This was the magic that happened whenever people spent time at the Mother Oak. During the fall I walked out there most evenings, built a fire and sat alone feeling happy to experience the power of the tree. When my children came to visit I brought them there and we had deeper and more spiritual conversations than we have ever had.
As it got colder and darker I visited the Mother Oak less frequently, only stopping to give her a hug for a short moment when I passed on skis or on a walk. One morning I woke feeling generally overwhelmed by the state of the world. I didn't have the energy or desire to do anything so I filled a backpack with dry firewood, newspaper, and matches to build a ceremonial fire, put on lots of warm clothes, and headed out to be with the Mother Oak with my friend Bob. We trudged silently through the snow following the now well- trimmed trail to the tree, where we build the fire and sat down to wait. All was quiet until we heard rustling from far off that turned out to be strong gusts of wind making the smaller trees sway. The Mother Oak stood still except for her upper branches. She seems stronger now that she has had a summer with more sunlight. My mind emptied of all my political and existential worries. Soon I was just listening to the sounds of the forest and feeling myself in the presence of the tree. As the fire died down I got up and began walking slowly around the fire pit three times. Then I walked a larger circle three times and in the end an even larger circle around the outside of the circle of benches. I was thinking of the Buddhist Stupa I had once visited where I was told that walking around on the raised balconies three times at each level was an important prayer. Bob got up and started walking similar circles around the Mother Oak. Then he came and walked my circles and I walked the Mother Oak with the song Dona Nobis Pacem going through my head. When I was done walking I went over to the altar and scraped the snow off before getting a stick and beginning to use the altar for a drum. Bob came over and started drumming with his mitten. I broke the stick in half and gave him the other half since his mitten was too quiet. This extra noise gave me courage to sing Dona Nobis Pacem since no one could hear if I was off key. I sang until it felt done but we kept drumming for a long time. Finally we stopped. It became clear that we had just had a Quaker, Buddhist, Christian, Native American ceremony. I added a Hebrew prayer just to make sure I'd contacted all the gods.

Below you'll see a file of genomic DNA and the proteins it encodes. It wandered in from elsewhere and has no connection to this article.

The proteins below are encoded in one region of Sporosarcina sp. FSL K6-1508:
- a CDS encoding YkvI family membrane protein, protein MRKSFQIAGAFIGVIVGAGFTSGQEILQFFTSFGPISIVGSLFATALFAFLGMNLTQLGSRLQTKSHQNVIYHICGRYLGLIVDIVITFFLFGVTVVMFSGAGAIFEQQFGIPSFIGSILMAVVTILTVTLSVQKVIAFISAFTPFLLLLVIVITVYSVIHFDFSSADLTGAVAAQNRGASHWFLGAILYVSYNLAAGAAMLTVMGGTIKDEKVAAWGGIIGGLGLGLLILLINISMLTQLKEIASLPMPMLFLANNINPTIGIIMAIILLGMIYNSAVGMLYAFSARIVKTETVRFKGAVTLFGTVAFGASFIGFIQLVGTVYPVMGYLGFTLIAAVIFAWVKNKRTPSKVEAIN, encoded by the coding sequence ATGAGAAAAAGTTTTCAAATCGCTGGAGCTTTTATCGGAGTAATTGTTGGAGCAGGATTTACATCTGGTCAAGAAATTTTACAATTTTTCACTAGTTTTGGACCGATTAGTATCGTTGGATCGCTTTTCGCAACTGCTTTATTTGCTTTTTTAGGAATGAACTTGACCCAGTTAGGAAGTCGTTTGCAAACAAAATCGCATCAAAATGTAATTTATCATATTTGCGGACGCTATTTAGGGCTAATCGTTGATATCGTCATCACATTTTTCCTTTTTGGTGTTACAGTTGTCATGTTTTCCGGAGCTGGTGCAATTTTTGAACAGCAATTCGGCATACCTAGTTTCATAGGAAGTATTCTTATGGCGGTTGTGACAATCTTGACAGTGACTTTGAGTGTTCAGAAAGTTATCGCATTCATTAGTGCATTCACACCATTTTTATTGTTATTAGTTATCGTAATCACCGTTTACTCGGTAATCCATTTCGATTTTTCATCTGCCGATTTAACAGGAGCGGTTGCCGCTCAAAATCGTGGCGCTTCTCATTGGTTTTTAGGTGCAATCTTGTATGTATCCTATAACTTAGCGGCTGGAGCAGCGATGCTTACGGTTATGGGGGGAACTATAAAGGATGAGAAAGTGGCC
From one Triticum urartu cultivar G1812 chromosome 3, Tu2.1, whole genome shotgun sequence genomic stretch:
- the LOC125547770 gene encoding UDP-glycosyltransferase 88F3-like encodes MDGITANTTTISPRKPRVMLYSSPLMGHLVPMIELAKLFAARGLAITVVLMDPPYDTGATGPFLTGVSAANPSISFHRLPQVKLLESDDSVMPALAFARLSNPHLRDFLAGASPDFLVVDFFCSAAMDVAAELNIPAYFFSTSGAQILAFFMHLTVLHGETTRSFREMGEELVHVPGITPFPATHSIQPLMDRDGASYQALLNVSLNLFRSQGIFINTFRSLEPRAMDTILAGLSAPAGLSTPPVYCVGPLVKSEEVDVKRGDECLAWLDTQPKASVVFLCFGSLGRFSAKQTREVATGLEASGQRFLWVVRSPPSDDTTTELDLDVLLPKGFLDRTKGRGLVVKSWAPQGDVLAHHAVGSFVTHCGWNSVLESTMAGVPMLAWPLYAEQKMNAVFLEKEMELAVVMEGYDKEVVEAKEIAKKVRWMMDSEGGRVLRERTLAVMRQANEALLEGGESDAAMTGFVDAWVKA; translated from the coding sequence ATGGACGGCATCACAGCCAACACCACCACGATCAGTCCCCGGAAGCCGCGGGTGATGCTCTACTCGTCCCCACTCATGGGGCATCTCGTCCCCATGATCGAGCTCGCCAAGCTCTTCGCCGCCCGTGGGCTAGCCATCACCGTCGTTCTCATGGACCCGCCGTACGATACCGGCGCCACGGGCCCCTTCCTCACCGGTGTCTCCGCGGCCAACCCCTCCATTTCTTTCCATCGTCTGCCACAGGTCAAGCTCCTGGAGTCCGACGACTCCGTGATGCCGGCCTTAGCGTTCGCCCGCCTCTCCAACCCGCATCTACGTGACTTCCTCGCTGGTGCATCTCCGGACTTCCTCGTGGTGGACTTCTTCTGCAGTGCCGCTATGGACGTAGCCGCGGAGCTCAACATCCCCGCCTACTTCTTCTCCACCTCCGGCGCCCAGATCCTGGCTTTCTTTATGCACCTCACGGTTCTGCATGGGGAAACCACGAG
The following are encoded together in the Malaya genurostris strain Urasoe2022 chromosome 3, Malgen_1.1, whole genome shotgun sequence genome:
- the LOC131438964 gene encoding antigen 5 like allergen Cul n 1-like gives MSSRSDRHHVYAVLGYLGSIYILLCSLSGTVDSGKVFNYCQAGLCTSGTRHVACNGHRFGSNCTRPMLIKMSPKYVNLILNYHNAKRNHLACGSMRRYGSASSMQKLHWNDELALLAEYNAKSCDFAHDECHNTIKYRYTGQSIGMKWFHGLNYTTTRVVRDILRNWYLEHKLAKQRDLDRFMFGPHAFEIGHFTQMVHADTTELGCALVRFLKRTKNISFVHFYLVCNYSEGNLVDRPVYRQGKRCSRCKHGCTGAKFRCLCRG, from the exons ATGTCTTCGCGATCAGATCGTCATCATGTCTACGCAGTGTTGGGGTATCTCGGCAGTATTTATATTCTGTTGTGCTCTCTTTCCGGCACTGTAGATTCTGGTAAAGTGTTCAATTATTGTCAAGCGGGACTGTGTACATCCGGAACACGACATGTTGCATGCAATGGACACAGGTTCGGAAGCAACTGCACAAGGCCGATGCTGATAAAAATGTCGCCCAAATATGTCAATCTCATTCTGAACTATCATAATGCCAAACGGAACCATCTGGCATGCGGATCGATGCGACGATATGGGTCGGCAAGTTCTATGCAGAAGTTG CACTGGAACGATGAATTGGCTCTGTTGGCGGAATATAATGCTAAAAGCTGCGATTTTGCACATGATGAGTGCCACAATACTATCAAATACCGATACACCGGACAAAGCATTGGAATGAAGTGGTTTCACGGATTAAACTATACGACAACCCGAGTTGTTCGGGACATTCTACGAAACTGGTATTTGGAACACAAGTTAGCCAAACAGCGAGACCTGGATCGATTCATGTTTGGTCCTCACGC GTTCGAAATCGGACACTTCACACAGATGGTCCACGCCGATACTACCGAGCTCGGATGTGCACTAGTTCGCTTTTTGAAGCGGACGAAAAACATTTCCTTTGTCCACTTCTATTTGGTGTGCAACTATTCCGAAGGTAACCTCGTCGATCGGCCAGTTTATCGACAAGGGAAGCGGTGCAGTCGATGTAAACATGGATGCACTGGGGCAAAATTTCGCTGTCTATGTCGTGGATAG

The extraordinary thing about this spontaneous ceremony other than that it just happened without any plans on my part was that I felt like I had somehow done something to help the world. I felt new hope. My energy returned and I was ready to get back to work. I don't believe that prayer and religion can solve any problems but it sure feels like I did something in letting the energy of the Mother Oak guide me. I am so grateful to be able to be guided and held by a wise old Mother Oak.